China turn to martial arts to revitalise the beautiful game


BEIJING: China have once again failed to qualify for the World Cup, but 40-something businessman Kong Debao thinks he has a way to revitalise the “beautiful game” – he has created kungfu football.

By infusing the sport with graceful martial arts moves, Kong believes he can help the national team improve their speed and agility.

“The standard of football in China is really low. When we watch it, we worry,” Kong, a native of northeast China, said.

“I asked myself how I could find a way to remedy this sad state of affairs, and so I created kungfu football. I’m committed to it body and soul.”

After two years of setbacks, Kong finally found a martial arts school in the suburbs of Beijing that agreed to start a kungfu football class this year.

In China, such schools are highly respected, and offer students both traditional academic courses and martial arts training from a very early age.

The 30 young people training at the school say they are proud to be part of creating a new sport.

“I’ve always played football and I recently started to do kungfu. With this, the two are combined,” explains 17-year-old student Xu Jiawei, adding he was distraught at the national team’s repeated poor showings.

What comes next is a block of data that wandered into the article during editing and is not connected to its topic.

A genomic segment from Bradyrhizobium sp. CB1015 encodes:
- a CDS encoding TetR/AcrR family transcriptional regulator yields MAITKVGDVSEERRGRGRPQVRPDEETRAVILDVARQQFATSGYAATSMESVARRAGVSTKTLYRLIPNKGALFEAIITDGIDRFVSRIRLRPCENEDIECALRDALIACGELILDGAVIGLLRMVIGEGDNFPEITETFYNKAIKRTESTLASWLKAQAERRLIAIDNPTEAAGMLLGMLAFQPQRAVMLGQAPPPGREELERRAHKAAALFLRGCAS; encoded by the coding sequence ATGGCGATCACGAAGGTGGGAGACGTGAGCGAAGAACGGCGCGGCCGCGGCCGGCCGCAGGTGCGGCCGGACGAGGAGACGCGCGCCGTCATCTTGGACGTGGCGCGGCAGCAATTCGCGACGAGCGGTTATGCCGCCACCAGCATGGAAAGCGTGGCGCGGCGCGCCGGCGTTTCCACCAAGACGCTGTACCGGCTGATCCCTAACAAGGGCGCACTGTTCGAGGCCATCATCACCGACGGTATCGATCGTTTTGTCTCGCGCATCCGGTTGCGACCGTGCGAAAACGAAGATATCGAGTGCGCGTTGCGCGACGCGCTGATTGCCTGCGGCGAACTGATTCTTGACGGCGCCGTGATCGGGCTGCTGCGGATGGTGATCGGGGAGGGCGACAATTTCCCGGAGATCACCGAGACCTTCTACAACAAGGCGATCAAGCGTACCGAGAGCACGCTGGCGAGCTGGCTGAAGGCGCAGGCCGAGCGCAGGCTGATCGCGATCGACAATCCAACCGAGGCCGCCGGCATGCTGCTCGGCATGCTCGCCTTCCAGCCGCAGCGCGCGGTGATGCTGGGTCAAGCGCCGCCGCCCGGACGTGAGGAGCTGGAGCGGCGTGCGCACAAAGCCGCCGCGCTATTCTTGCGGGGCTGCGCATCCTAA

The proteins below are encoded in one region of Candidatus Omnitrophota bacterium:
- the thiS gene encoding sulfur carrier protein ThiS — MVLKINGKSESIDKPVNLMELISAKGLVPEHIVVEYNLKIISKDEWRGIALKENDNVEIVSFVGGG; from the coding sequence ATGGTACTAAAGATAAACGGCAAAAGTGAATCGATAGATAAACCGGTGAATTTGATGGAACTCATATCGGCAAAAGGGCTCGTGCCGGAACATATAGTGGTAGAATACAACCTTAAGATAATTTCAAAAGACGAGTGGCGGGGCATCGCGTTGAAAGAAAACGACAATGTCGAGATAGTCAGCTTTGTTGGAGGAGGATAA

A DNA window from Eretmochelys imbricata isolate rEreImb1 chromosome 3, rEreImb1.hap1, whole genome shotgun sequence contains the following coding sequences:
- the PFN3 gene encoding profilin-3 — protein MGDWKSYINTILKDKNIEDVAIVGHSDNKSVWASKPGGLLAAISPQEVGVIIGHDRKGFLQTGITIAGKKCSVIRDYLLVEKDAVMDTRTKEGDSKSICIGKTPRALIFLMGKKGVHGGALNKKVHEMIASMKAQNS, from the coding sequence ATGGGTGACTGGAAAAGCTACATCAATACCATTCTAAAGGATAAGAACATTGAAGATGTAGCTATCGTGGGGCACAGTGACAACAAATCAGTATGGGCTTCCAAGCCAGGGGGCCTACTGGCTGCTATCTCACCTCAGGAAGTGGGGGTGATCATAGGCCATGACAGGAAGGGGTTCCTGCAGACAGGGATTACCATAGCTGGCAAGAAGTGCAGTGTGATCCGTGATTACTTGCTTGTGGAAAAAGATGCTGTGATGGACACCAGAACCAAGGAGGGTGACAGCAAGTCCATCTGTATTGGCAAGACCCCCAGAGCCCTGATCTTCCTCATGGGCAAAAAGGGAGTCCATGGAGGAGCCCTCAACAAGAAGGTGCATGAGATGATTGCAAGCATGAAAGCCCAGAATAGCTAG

“Kungfu is a national treasure in China, but football is not really our strong point.”

During a recent training session, students performed all sorts of acrobatic moves with the ball – some kind of a cross between David Beckham and Jackie Chan.

For the time being, the class mainly struts its stuff in shows – not on a real pitch – to build interest in the sport.

“We do moves that professional footballers cannot do,” Xu said.

“We’re adding moves that are more beautiful to watch, which suggests that they are also more difficult,” he added, noting he plans to watch the World Cup broadcasts from South Africa – if he can find the time between his classes.

Kong’s goal is to one day see a full-on kungfu football match, with well-trained players putting on quite a show.

“We’ll pay lots of attention to those who are physically and mentally strong, and ready for this training,” he said.

“In the future, we hope to make this a more international phenomenon. One day, we could even play against strong foreign teams,” he said, noting all regular rules of the game are respected by the kungfu players.

The sport’s governing body has so far remained silent on the new sport, but it has much bigger issues at stake.

Chinese football is mired in a massive corruption scandal that has seen the former association chief and vice chief charged with bribe-taking and match-fixing, and scores of officials questioned by police.

Two top Chinese football clubs have been fined and relegated for paying bribes, while a second-tier club has been stripped of its right to field a team.

China made their only appearance in the World Cup Finals in 2002, when the tournament was co-hosted by Japan and South Korea. — AFP

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